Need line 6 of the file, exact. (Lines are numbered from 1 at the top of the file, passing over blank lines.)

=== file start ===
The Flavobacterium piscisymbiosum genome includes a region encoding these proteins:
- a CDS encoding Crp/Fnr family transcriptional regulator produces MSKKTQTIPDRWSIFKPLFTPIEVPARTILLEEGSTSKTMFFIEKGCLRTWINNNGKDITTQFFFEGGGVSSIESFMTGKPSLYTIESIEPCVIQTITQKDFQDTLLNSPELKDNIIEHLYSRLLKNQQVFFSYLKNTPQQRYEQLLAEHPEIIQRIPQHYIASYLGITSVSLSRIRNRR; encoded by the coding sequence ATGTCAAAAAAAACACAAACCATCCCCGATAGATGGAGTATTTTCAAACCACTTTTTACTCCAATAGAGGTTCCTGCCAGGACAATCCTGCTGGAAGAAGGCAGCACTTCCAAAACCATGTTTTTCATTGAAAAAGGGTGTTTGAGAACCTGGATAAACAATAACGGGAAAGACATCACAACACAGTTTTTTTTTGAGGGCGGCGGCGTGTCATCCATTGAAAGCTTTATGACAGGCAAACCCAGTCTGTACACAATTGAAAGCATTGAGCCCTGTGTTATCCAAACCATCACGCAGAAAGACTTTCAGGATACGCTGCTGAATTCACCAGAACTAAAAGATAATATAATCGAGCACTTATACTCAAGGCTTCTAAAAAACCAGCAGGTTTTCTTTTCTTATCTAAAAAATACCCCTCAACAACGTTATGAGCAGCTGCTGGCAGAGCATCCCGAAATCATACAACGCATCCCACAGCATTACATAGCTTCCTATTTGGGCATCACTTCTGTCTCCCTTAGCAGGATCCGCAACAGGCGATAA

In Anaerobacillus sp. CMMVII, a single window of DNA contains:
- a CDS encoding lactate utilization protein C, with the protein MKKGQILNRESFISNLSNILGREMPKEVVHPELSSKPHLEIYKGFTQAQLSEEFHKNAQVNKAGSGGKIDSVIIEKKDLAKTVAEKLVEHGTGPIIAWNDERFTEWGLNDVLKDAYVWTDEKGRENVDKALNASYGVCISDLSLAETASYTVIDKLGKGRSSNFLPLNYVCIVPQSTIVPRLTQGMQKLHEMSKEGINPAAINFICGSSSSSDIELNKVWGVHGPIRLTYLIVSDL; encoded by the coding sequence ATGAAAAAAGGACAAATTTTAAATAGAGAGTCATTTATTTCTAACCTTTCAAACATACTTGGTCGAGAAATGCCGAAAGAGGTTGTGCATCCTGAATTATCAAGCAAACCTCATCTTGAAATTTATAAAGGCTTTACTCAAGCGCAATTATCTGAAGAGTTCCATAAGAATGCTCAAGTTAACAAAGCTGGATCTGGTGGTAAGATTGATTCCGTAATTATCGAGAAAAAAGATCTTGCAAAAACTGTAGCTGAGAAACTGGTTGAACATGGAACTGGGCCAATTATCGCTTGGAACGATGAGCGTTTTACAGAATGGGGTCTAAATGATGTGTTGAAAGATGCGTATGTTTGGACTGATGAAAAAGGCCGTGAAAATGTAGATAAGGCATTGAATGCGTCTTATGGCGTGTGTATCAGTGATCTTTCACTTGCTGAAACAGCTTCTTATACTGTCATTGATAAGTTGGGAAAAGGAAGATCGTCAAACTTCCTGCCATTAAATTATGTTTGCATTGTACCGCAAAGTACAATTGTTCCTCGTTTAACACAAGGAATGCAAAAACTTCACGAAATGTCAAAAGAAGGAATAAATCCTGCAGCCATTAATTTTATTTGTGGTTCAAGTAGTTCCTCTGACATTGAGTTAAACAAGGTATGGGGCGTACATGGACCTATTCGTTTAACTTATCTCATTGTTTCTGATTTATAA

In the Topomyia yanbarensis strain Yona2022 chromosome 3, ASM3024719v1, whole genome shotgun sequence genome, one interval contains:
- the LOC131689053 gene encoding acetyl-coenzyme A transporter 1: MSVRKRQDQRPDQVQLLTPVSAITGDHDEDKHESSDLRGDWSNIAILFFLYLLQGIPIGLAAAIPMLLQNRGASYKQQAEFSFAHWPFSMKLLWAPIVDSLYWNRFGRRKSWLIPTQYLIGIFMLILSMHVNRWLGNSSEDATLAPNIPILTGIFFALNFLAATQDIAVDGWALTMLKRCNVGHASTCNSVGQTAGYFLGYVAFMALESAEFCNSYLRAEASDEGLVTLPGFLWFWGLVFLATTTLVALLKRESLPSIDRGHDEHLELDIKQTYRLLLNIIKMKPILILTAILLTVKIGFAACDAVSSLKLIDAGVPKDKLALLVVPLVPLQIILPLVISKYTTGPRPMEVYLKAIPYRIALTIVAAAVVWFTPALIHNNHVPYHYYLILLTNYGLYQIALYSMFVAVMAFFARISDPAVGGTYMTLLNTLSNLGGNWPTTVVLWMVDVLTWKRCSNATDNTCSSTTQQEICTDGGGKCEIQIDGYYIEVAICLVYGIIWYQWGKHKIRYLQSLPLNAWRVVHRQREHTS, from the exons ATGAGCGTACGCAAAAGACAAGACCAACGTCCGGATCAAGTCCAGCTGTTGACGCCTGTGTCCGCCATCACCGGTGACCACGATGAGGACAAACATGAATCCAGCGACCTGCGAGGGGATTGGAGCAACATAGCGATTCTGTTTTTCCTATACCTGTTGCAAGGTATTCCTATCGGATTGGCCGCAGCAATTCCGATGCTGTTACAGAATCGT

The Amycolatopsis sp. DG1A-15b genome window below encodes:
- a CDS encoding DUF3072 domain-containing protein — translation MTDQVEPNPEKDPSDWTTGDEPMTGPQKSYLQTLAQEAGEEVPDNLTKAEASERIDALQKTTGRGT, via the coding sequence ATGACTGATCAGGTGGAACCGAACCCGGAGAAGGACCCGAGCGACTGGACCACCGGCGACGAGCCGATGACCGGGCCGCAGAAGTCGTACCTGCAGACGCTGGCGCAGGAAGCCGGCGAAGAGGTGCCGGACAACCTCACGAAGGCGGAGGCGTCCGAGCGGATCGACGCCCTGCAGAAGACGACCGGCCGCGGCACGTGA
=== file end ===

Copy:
- the LOC131689053 gene encoding acetyl-coenzyme A transporter 1: MSVRKRQDQRPDQVQLLTPVSAITGDHDEDKHESSDLRGDWSNIAILFFLYLLQGIPIGLAAAIPMLLQNRGASYKQQAEFSFAHWPFSMKLLWAPIVDSLYWNRFGRRKSWLIPTQYLIGIFMLILSMHVNRWLGNSSEDATLAPNIPILTGIFFALNFLAATQDIAVDGWALTMLKRCNVGHASTCNSVGQTAGYFLGYVAFMALESAEFCNSYLRAEASDEGLVTLPGFLWFWGLVFLATTTLVALLKRESLPSIDRGHDEHLELDIKQTYRLLLNIIKMKPILILTAILLTVKIGFAACDAVSSLKLIDAGVPKDKLALLVVPLVPLQIILPLVISKYTTGPRPMEVYLKAIPYRIALTIVAAAVVWFTPALIHNNHVPYHYYLILLTNYGLYQIALYSMFVAVMAFFARISDPAVGGTYMTLLNTLSNLGGNWPTTVVLWMVDVLTWKRCSNATDNTCSSTTQQEICTDGGGKCEIQIDGYYIEVAICLVYGIIWYQWGKHKIRYLQSLPLNAWRVVHRQREHTS, from the exons ATGAGCGTACGCAAAAGACAAGACCAACGTCCGGATCAAGTCCAGCTGTTGACGCCTGTGTCCGCCATCACCGGTGACCACGATGAGGACAAACATGAATCCAGCGACCTGCGAGGGGATTGGAGCAACATAGCGATTCTGTTTTTCCTATACCTGTTGCAAGGTATTCCTATCGGATTGGCCGCAGCAATTCCGATGCTGTTACAGAATCGT